February 23, 2010
The Dark Crystal Film Analysis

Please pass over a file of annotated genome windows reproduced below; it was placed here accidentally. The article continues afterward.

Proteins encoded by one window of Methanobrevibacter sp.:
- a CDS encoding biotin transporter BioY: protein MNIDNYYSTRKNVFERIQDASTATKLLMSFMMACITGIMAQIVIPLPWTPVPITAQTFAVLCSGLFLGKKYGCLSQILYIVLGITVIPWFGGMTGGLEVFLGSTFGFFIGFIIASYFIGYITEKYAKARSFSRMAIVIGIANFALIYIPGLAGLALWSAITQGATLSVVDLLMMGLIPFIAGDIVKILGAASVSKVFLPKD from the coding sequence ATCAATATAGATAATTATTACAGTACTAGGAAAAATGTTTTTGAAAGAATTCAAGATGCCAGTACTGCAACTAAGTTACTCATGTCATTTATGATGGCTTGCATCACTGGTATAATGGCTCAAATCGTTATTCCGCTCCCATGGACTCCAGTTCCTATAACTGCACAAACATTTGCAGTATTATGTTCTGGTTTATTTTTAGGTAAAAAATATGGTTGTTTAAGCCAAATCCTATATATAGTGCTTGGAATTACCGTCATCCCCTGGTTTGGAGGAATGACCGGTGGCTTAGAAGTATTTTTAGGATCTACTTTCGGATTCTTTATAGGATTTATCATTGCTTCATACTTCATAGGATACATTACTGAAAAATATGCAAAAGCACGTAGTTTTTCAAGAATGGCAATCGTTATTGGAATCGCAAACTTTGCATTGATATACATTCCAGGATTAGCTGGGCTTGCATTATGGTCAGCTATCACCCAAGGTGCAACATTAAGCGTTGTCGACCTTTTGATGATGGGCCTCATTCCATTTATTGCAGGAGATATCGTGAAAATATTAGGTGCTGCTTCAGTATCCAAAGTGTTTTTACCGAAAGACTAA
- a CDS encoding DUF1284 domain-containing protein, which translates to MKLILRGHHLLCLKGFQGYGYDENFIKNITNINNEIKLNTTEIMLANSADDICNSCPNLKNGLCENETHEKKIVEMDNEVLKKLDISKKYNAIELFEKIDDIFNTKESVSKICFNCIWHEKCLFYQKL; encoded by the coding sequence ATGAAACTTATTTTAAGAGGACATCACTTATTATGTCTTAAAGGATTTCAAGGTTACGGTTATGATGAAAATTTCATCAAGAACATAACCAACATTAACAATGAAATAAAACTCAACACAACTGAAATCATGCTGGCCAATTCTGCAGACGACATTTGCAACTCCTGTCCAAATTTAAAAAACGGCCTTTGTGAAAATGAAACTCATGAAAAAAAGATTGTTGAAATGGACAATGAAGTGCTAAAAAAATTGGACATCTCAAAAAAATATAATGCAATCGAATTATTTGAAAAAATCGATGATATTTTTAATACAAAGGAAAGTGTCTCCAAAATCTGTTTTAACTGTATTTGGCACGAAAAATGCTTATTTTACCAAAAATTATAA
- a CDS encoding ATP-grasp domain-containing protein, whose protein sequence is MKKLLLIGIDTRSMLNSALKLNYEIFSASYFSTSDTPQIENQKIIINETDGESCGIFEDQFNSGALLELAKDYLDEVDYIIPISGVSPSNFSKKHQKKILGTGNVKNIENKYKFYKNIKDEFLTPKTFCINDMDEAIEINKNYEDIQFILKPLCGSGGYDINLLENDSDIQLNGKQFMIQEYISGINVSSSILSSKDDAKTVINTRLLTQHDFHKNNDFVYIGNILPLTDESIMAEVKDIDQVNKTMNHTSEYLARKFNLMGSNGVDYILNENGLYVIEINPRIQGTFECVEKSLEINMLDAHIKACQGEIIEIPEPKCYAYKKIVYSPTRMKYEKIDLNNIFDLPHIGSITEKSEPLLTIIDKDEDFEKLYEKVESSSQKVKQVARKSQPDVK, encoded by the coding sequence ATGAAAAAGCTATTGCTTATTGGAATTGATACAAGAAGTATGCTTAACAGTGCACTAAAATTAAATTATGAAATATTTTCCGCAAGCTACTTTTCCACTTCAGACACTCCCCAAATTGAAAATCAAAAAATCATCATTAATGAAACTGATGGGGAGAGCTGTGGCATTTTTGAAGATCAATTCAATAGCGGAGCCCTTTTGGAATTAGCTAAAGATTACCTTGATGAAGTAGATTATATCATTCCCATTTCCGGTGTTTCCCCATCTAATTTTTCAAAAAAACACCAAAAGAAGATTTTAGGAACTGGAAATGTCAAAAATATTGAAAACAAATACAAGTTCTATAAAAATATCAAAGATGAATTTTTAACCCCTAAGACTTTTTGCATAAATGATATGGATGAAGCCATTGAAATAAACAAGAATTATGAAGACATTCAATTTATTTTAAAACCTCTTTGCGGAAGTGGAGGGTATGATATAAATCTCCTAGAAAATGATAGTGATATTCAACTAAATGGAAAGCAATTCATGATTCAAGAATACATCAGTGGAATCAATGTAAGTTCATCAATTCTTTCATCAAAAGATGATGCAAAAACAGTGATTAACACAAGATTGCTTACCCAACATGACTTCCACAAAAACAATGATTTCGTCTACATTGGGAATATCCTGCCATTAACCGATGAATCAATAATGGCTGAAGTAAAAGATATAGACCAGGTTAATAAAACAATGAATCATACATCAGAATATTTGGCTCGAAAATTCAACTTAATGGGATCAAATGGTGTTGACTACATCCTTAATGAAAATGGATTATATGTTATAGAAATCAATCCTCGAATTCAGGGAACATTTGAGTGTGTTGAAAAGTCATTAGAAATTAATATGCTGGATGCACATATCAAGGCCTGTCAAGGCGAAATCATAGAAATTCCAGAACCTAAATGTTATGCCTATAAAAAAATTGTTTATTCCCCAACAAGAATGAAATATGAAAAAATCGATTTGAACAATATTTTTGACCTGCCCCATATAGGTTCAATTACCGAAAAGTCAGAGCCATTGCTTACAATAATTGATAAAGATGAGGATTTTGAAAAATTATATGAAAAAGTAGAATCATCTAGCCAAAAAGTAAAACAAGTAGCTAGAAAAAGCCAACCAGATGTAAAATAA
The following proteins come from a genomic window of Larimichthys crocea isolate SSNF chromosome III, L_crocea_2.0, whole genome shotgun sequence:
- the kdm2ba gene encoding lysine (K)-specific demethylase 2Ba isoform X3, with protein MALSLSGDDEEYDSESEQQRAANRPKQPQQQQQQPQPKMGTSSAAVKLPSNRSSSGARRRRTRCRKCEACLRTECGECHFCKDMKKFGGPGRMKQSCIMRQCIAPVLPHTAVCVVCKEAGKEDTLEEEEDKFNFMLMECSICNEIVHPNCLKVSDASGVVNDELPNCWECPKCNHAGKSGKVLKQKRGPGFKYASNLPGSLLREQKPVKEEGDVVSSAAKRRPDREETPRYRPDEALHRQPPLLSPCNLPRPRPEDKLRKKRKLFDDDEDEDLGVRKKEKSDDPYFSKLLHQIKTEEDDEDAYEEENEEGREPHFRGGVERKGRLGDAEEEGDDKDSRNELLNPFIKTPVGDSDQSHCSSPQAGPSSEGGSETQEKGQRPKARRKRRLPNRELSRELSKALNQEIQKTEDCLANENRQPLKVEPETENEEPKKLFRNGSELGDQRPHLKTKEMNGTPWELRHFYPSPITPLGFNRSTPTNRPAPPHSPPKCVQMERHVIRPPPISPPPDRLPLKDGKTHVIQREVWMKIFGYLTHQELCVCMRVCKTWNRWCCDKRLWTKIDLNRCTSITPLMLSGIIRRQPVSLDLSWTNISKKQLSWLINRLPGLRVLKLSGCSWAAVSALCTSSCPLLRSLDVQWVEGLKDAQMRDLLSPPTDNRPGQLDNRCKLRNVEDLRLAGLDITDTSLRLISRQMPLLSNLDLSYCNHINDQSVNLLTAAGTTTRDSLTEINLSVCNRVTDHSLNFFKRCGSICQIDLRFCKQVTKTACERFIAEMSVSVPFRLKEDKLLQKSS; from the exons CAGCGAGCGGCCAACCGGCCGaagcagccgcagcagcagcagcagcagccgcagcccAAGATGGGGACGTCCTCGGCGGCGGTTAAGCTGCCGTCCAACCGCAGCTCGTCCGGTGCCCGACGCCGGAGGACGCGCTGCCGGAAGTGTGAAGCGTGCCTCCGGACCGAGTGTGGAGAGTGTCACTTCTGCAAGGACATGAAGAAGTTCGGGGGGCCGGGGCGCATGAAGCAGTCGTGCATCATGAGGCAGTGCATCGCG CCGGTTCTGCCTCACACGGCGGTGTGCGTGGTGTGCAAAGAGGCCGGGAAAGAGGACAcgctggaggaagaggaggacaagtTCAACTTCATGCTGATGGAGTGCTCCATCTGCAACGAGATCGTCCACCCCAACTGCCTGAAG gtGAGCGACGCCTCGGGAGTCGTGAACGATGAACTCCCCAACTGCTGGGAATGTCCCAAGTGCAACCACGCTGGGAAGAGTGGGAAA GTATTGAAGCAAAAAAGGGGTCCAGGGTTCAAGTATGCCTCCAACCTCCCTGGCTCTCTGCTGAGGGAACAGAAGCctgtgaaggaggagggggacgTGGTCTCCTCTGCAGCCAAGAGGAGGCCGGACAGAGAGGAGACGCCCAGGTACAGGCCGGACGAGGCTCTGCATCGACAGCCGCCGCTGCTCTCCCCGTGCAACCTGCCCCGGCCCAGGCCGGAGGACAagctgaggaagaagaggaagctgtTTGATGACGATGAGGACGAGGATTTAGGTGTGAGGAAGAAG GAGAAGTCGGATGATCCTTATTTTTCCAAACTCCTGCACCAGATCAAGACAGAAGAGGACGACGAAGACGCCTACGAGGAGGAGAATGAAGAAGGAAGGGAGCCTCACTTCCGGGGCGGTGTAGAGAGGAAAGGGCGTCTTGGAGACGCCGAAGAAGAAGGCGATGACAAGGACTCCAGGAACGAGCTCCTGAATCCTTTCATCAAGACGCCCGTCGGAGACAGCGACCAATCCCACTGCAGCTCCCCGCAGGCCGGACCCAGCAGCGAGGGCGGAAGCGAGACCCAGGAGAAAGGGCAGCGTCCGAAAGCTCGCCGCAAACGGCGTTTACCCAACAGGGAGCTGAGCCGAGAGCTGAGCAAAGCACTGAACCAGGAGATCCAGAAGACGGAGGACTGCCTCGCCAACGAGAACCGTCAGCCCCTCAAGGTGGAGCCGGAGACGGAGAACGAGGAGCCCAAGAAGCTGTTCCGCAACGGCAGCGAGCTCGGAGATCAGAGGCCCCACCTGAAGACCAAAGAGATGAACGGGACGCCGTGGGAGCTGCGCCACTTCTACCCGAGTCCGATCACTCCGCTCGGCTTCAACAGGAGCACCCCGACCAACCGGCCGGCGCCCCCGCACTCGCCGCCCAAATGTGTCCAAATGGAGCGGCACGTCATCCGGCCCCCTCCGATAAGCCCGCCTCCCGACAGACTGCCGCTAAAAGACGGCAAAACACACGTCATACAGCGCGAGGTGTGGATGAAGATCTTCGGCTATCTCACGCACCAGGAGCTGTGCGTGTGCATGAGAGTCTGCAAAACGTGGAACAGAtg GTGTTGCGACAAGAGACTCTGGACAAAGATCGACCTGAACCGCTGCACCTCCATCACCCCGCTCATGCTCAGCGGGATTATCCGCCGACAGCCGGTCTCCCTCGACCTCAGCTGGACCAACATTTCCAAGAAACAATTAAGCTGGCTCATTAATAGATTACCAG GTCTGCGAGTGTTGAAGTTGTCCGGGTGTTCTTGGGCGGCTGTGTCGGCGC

Making its debut 1982, The Dark Crystal, created and directed by puppeteers Jim Henson and Frank Oz, was a fantasy film that involved intricate puppeteers and animatronics. Aside from The Muppets and Sesame Street, which involves more comedic skits to relay their message to its viewers, The Dark Crystal was a different kind of muppet movie because it used fantasy, fiction and action to tell its story. With this change in Jim Henson’s usual way of story telling, the fantasy aspect of the movie becomes associated with the narrative patterns and functions of Propp. As the story line progresses throughout the film, some of the 31 functions of characters discussed by Propp is revealed. Also, with a fantasy/fairy tale working simultaneously with puppetry, it provides a connection with youth while developing their imagination with fairytale images. The Dark Crystal uses fantasy, fiction, action and puppets to demonstrate the narrative patterns associated with Propp all while developing new dimensions for children’s imagination. The narrative patterns demonstrated in this movie closely relate to Propp’s 31 functions of characters, fitting the template of the average hero’s journey in most films of the same genre. The films starts off with a narrorator and prologue, letting the viewer know the background and setting of the current situation on this estranged planet. The Fung 2 protagonist, Jen the Gelfling, is presented a “difficult task” by his master who is a Mystic. He is asked to restore order to the once beautiful land before a shard from the “dark crystal” was removed which demonstrates the twenty-fifth function of being presented with a difficult task. With very little knowledge about his quest, Jen leaves his home among the Mystics and begins his quest, demonstrating the...
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